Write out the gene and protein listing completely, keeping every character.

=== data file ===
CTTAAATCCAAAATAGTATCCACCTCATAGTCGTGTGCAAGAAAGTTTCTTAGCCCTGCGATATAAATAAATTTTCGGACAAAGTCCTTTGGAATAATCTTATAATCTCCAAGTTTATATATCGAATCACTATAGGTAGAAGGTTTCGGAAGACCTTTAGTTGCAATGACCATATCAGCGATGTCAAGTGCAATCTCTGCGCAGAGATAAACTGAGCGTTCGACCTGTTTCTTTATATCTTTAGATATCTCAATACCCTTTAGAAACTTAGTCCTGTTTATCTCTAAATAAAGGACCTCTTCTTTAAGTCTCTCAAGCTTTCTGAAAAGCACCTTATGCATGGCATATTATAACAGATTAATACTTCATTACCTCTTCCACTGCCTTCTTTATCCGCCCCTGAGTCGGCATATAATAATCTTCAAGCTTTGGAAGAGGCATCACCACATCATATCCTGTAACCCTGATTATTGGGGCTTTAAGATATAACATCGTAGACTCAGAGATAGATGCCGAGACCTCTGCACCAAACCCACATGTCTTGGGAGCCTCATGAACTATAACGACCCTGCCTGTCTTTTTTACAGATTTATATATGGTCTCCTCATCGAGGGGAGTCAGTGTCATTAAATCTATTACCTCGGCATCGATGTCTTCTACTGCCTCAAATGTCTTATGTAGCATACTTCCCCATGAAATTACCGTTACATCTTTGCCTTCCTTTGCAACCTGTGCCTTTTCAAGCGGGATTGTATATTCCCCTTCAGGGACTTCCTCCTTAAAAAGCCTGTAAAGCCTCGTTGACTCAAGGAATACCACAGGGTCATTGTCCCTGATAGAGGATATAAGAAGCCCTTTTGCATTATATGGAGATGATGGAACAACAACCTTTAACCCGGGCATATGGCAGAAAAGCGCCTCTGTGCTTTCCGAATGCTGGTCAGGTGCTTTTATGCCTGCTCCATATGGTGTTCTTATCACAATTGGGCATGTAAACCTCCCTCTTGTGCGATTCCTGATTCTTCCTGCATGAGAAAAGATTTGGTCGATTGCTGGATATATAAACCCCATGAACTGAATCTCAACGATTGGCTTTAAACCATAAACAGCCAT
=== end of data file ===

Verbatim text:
CTTAAATCCAAAATAGTATCCACCTCATAGTCGTGTGCAAGAAAGTTTCTTAGCCCTGCGATATAAATAAATTTTCGGACAAAGTCCTTTGGAATAATCTTATAATCTCCAAGTTTATATATCGAATCACTATAGGTAGAAGGTTTCGGAAGACCTTTAGTTGCAATGACCATATCAGCGATGTCAAGTGCAATCTCTGCGCAGAGATAAACTGAGCGTTCGACCTGTTTCTTTATATCTTTAGATATCTCAATACCCTTTAGAAACTTAGTCCTGTTTATCTCTAAATAAAGGACCTCTTCTTTAAGTCTCTCAAGCTTTCTGAAAAGCACCTTATGCATGGCATATTATAACAGATTAATACTTCATTACCTCTTCCACTGCCTTCTTTATCCGCCCCTGAGTCGGCATATAATAATCTTCAAGCTTTGGAAGAGGCATCACCACATCATATCCTGTAACCCTGATTATTGGGGCTTTAAGATATAACATCGTAGACTCAGAGATAGATGCCGAGACCTCTGCACCAAACCCACATGTCTTGGGAGCCTCATGAACTATAACGACCCTGCCTGTCTTTTTTACAGATTTATATATGGTCTCCTCATCGAGGGGAGTCAGTGTCATTAAATCTATTACCTCGGCATCGATGTCTTCTACTGCCTCAAATGTCTTATGTAGCATACTTCCCCATGAAATTACCGTTACATCTTTGCCTTCCTTTGCAACCTGTGCCTTTTCAAGCGGGATTGTATATTCCCCTTCAGGGACTTCCTCCTTAAAAAGCCTGTAAAGCCTCGTTGACTCAAGGAATACCACAGGGTCATTGTCCCTGATAGAGGATATAAGAAGCCCTTTTGCATTATATGGAGATGATGGAACAACAACCTTTAACCCGGGCATATGGCAGAAAAGCGCCTCTGTGCTTTCCGAATGCTGGTCAGGTGCTTTTATGCCTGCTCCATATGGTGTTCTTATCACAATTGGGCATGTAAACCTCCCTCTTGTGCGATTCCTGATTCTTCCTGCATGAGAAAAGATTTGGTCGATTGCTGGATATATAAACCCCATGAACTGAATCTCAACGATTGGCTTTAAACCATAAACAGCCAT